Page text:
After a late breakfast (yes lamb chops!) we joined other late departing folks in the Living Room to wait for our bus to the airport to be called. This happened about 9:30. After some minor confusion we were soon aboard our bus and headed to the airport after one last selfie with Orion-I guess since we are smiling we weren’t in too bad a mood.

The ride to the airport told us over a huge suspension bridge. I was amazed at the size of the supporting columns.

Soon we were at the airport, given our room keys by a Viking representative and in our room by 10:45.

Unfortunately our view was only of a parking garage, I had hoped to watch some planes. 😢

After settling into the room, we walked over to the airport. It was a short 5 minute walk through the air conditioned corridor which connected the parking lot to the airport. We were in Hong Kong during the height of the protests so the airport only had two entrances working. Luckily, this was one of them. After a short delay to show our passport and ticket and to go through a security scanner we were inside the terminal. We had some great Chow Fun (wide Chinese noodles) for lunch) and then went back to the rooms and attempted to nap.

We woke up around eight pm and took a shower and left the hotel about 9 and walked back to the terminal and after security at the door and then again after immigration, we headed to the lounge to await our flight.

I’ll cover that in my next post.

Oops-a little more Xiamen

This post is being written in February 2020 well after the events described below.

Sorry for not including this information with my post about Xiamen yesterday. I have sorted my pictures by locale and accidentally put these of our sailaway and final afternoon tea in the Hong Kong album.

As I noted, we only spent a day and a half in Xiamen, we sailed away around lunchtime. The sail down the river to the sea was interesting in that we got to see quite a few modern buildings across the inlet.

Since we slept in and had a leisurely breakfast we skipped lunch and enjoyed our final tea. As I believe I related previously, I had been disappointed at having whipped rather than “proper” clotted cream for my scone and had mentioned it in an Instagram post. Apparently, Ricky, the waiter in charge of tea saw that post and stopped me one day to let me know he had a stash of clotted cream and to come to tea again.

When our scones were first delivered we got the dreaded whipped cream but soon Ricky brought us the real stuff! 😊 Just another example of the incredible service aboard Viking Ocean.

You will note that we didn’t have sandwiches and pastries, only scones. That’s because dinner that night was Mike’s favorite lobster. So we ate small at tea and went to dinner relatively late. As usual, the lobster was delish.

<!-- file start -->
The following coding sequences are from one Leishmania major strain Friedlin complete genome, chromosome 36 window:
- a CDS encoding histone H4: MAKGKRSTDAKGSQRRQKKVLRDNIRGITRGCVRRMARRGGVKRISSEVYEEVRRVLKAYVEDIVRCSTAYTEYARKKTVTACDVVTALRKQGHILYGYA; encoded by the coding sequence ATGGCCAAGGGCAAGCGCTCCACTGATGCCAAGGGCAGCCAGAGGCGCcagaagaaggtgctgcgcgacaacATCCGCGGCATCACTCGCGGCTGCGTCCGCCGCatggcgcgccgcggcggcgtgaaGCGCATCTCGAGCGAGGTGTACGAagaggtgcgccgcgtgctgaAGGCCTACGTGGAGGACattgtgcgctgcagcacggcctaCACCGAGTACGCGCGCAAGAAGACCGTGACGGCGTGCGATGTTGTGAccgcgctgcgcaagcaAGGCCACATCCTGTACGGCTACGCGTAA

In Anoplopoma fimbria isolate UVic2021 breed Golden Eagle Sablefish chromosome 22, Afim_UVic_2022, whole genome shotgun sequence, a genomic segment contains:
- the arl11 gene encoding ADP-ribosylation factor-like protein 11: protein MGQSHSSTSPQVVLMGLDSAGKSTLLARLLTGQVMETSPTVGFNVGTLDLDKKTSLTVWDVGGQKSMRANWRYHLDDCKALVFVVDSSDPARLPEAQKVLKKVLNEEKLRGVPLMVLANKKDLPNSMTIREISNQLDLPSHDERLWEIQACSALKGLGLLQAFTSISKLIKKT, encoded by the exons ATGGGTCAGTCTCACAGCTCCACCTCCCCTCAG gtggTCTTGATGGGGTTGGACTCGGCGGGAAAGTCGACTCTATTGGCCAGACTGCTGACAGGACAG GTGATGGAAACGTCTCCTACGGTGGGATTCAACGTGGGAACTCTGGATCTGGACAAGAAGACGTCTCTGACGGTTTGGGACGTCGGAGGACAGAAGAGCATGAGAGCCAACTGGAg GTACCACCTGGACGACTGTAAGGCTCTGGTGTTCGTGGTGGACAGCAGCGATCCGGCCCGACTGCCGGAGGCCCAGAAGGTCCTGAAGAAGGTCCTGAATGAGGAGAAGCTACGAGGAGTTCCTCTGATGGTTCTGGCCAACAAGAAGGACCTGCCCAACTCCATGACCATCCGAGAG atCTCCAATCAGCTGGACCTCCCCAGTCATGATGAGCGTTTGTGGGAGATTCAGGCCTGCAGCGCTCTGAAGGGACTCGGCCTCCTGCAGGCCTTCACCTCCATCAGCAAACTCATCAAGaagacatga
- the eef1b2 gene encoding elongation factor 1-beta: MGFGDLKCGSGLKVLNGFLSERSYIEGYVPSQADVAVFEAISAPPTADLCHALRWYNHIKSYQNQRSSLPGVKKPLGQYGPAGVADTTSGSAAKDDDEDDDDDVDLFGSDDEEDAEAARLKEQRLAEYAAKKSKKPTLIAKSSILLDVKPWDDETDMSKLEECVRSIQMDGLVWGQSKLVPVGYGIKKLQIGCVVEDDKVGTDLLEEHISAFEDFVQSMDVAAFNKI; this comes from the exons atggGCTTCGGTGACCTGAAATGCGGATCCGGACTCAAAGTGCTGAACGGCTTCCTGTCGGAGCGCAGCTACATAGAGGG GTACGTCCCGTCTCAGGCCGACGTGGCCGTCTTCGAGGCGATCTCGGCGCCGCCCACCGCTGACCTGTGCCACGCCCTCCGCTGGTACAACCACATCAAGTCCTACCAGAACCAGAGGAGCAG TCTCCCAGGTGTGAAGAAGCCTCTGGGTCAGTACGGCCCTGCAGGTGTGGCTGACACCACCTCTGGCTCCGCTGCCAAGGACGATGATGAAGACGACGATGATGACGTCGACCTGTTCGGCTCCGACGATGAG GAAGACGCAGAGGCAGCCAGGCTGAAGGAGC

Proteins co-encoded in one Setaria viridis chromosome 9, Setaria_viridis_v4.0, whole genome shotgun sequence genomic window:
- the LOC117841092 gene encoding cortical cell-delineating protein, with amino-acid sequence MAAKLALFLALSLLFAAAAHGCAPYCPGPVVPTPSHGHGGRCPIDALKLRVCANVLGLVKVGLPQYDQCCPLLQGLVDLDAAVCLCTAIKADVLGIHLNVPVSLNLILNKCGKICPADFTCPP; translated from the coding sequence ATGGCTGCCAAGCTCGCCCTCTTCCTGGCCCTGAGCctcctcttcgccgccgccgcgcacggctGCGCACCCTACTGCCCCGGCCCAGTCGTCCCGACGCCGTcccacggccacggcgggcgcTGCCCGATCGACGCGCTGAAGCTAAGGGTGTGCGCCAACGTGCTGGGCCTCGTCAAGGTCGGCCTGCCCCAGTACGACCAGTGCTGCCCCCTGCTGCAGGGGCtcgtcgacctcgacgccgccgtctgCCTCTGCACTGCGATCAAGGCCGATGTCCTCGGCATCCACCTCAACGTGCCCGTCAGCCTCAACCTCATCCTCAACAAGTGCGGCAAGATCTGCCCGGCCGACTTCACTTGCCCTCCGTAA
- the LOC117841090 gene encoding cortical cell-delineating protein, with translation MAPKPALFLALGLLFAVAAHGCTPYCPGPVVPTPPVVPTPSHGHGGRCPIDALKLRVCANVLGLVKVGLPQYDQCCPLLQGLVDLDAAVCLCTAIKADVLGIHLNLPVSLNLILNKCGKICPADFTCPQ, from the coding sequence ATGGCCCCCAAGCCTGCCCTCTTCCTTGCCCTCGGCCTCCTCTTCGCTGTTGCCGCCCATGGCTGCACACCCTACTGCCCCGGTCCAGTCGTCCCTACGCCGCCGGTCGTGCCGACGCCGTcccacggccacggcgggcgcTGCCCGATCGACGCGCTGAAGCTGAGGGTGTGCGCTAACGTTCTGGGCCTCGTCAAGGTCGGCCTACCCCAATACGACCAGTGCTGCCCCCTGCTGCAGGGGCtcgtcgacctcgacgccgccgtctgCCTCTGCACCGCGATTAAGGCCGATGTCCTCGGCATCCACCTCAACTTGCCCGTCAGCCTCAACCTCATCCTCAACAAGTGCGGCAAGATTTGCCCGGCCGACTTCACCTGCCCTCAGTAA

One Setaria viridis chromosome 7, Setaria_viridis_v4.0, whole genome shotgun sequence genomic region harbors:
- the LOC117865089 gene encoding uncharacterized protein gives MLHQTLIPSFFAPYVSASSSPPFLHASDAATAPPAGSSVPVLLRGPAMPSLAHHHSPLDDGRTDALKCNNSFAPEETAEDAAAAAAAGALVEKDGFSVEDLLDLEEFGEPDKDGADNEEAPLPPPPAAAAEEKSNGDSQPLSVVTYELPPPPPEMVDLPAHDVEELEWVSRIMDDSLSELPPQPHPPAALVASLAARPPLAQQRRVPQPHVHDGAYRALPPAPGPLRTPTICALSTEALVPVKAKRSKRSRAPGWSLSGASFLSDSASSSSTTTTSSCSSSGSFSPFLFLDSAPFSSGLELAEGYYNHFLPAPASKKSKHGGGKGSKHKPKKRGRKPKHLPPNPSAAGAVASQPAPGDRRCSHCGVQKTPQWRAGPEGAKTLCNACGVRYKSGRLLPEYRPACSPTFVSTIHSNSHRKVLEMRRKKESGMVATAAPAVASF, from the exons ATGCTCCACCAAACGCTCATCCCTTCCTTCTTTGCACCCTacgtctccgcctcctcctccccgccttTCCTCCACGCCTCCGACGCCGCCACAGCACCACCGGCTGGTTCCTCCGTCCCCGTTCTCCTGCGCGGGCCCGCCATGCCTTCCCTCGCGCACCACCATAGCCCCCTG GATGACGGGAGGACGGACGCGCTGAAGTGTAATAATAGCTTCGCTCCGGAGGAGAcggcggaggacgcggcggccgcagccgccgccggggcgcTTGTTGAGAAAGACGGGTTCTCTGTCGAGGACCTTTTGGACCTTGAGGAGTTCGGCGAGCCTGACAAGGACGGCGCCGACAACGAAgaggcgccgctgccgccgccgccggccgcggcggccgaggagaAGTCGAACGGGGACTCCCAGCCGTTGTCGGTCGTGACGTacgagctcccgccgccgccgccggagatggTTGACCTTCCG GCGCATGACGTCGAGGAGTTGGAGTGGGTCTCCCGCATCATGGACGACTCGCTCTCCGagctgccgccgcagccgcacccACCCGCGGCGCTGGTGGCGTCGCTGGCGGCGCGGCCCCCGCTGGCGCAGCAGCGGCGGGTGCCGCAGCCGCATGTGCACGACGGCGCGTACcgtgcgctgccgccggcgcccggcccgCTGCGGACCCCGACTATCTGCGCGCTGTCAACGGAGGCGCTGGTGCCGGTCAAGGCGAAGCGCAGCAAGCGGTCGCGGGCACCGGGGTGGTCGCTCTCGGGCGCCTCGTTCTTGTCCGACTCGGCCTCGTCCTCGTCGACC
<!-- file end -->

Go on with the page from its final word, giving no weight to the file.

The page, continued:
Next up, overnight in Hong Kong.

Xiamen Overnight

This post is being written months after the visit described below.

While our iteniary showed a two day stop in Xiamen it actually was only a day and a half. Which turned out to be just fine as this city of 5 million had the typical shrines and temples but frankly just as tends to happen in Europe with cathedrals, we were about templed out! As our friend Peggy says, it’s an ABC tour-another bloody church. In this case, an ABT tour! 😂

The included tour here was another panoramic tour with stops at a beautiful park with a lake and the aforementioned Buddhist temple.

The park is focused on the lake which includes their version of the the little mermaid.

The park itself was lovely and I’m sure even more so when all the flowers were in bloom.

At the entrance to the park was a sculpture of a Dragon Boat. The lake is used for races and practice. The carving style reminded me of the modern facade of Sagrada Familia in Barcelona. When we lived in Houston, one of my coworkers was on a dragon boat team, it was great fun to watch their races. I wish one had been taking place while we were in Xiamen.

From the park we headed to the temple. Our guide was new (it was her first day) so while knowledgeable she was very timid. When one couple didn’t return at the appointed time, she spent at least 30 minutes trying to locate them even though she had no idea who she was looking for. Turns out they had decided to leave the temple early on another. Tour bus without telling anyone. When they reboarded our bus at our last stop they got some nasty looks from those who stood and waited while our guide looked for them. Oh well, it was the only instance of that sort of rude behavior so I guess we should count ourselves lucky.

The temple compels was beautiful but crowded-this was the last day of the holiday as I recall.

I was particularly impressed with the ancient carved and painted details of the buildings. Especially in contrast to the very modern buildings of the city in the distance – see the title shot of this post.

From the temple we were driven to Xiamen’s pedestrian only shopping street where we had free time. We walked down it but enjoyed our time on the back streets more.

On the small backstreets we saw the local food shops where the dishes were washed in tubs on the street and we watched a woman making dumplings? Spaetzle?

From there we returned to the ship and had a relaxing afternoon, evening and morning before departing for our last port of Hong Kong. As I recall, rather than go ashore the last morning, we did laundry and packed up all but our Hong Kong clothes.

Okinawa & Ishigaki Island Japan and the last Sea Day

This post is being written in February 2020 well after our visit to Okinawa last October.

We arrived at the port of Naha which was our first stop in Southern Japan. During the included excursion we visited the Peace Park which is adjacent to the cliff seen in the photo above.

This cliff was the scene of mass suicides during the last days of WWII. Japanese has retreated to caves on these cliffs and when it was apparent that they were going to not withstand the American invasion, many chose to jump rather than be captured.